REVIEW – Ready Player One by Ernest Cline

Ready Player One is a book of the tomorrow which dreams of a better world by escaping into the past.

In the future, the world is not a pleasant place.  Overpopulation and lack of resources have made it a squalor and like many people, Wade Watts escapes his miserable life by logging into the OASIS – a virtual reality environment of unprecedented scale and utopia. When the creator of OASIS, James Halliday, passes away, his will stipulates that his entire fortune and control of OASIS goes to whomever can find three keys and three gates.  Anyone can play and there are no rules.

The will sets off a worldwide frenzy. As a gunter (short for egg hunter, as in Easter Egg), Wade is sucked into the game, hoping to uncover the clues.  He is a master of Halliday’s life and all that he loved – the pop culture, Dungeons and Dragons, movies, music, etc.  Every bit of it is scoured in an effort to find the keys and get atop the Scoreboard which is dominated by Halliday’s name.

Then Wade stumbles across the first key.  He is thrown to the top of the scoreboard and the real game begins.  Wade is pitted against nearly the entire world, including his fellow gunters and a corporation that wants to win the game and take control of the OASIS.  He soon finds out that no one is who they seem and some are willing to use any means necessary to win.

Author Ernest Cline has packed Ready Player One to the gills with bits of obscure trivia that will cause an 80s geek to go into nostalgia overload.  As I was reading along, I found myself reciting lines from War Games, remembering games that I hadn’t played in two decades, and other random memories that brought a smile to my face.  (My wife commented at one point, “I’ve never seen you so hooked on a book”).  I can’t deny it.  When I was growing up a geek in the 80s, *this* is what I wanted.  Cline’s brought it to reality.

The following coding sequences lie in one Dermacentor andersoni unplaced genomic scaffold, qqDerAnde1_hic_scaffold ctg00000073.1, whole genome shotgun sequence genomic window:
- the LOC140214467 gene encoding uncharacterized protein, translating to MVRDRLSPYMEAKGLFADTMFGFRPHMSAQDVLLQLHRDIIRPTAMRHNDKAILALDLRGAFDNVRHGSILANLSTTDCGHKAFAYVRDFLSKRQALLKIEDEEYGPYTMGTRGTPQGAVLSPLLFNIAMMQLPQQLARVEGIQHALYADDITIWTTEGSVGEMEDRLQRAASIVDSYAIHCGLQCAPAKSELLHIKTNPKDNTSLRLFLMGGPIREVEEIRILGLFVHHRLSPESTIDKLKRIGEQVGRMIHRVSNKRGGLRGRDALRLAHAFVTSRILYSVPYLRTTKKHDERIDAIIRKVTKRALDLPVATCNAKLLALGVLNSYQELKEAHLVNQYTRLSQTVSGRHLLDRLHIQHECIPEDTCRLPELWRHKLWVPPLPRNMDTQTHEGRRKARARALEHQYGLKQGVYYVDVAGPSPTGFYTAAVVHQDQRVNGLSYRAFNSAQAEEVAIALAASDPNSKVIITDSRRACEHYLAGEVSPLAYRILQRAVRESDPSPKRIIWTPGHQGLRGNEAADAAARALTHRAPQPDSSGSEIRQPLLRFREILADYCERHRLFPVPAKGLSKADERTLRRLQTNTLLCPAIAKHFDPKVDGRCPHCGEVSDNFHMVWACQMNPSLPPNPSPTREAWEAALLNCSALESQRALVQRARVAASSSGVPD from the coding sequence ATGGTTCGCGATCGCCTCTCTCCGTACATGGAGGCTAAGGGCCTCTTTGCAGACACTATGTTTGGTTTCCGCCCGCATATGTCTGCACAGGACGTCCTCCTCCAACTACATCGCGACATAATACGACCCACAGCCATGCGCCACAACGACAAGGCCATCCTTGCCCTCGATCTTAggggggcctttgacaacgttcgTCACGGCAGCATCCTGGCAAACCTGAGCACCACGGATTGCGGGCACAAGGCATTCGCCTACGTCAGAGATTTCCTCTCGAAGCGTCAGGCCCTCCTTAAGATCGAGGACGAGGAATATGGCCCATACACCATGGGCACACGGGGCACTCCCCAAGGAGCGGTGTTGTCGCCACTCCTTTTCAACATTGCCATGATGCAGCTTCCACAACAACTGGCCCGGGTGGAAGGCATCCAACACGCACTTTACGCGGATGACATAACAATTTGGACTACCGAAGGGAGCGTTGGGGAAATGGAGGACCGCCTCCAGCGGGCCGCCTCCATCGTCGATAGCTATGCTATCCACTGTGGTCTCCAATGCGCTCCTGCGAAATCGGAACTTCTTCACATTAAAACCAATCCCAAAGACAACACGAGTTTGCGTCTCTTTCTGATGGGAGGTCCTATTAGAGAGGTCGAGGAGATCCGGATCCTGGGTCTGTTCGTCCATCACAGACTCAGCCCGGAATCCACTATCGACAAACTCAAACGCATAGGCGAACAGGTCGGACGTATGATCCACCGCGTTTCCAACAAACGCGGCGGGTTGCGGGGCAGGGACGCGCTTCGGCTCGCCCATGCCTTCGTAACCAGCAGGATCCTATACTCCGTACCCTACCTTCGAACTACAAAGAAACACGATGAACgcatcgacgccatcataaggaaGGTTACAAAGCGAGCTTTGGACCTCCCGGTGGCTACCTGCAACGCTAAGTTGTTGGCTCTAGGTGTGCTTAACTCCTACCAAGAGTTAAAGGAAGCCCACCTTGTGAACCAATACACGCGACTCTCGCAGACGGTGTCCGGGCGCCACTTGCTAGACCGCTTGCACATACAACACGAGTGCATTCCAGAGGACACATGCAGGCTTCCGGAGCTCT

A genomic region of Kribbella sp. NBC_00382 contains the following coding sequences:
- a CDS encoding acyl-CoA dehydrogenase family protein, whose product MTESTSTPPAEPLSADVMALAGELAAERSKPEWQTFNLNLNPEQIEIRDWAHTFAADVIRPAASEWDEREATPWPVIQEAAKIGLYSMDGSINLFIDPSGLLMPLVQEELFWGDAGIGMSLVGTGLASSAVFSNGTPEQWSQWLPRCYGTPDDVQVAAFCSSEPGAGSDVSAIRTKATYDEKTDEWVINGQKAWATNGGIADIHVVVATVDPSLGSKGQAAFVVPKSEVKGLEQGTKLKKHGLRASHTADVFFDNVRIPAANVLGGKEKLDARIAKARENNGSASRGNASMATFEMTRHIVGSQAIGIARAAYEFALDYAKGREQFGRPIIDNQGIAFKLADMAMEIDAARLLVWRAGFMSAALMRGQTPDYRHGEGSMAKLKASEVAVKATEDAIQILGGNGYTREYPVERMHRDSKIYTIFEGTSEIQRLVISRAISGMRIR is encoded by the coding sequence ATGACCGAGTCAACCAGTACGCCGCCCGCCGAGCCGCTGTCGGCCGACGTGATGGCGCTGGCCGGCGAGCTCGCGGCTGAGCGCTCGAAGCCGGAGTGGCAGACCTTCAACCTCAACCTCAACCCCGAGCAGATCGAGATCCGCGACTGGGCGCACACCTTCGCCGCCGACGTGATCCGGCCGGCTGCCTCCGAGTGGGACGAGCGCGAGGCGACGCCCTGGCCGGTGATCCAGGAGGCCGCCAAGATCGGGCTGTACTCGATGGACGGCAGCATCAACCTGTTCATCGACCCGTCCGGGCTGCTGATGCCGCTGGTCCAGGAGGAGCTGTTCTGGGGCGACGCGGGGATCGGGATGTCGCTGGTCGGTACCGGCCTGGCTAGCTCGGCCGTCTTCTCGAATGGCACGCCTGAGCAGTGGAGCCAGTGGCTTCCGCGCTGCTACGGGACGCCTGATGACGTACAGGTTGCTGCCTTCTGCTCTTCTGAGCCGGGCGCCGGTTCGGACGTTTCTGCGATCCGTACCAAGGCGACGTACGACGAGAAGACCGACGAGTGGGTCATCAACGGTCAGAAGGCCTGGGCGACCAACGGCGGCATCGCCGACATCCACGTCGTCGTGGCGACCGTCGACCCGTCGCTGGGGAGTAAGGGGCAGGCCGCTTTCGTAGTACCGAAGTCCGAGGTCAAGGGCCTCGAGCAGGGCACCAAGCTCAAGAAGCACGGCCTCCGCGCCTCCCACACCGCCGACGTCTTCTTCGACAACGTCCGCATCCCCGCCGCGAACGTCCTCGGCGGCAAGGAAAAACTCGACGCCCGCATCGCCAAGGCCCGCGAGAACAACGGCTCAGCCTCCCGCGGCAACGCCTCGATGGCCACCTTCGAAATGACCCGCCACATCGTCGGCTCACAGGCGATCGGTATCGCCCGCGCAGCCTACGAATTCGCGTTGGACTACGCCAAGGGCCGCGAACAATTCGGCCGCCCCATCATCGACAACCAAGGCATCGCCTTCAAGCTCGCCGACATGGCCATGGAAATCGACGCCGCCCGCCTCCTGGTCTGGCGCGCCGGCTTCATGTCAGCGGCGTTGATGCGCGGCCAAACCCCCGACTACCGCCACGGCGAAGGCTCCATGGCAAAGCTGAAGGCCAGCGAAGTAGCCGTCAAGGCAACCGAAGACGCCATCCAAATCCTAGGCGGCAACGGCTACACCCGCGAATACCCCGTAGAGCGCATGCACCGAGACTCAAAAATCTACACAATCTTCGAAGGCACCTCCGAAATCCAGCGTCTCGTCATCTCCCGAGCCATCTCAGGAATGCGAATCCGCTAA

Ready Player One seamlessly crosses genres, blending the virtual world with the real world Wade has to ultimately face.  As a character, Wade isn’t perfect.  He’s a teenager and his faults are obvious, but he struggles against them like we all do.  A few of the other characters are cardboard cutouts (especially the villains) but in someway, that makes sense.  After all, that’s how it was in the 80s, wasn’t it?

Those who missed out on the experiences of the 1980s might find Ready Player One a confusing read.  That’s understandable, given that the entire plot hinges on the pop culture of the decade.  For those of us who did live through that time?  Well, then Ready Player One is simply rad.

As an added bonus, Cline released a soundtrack to accompany the novel (Spotify, YouTube, Playlist).

Author Site: Ernest Cline

Links: Amazon, Barnes and Noble, IndieBound,

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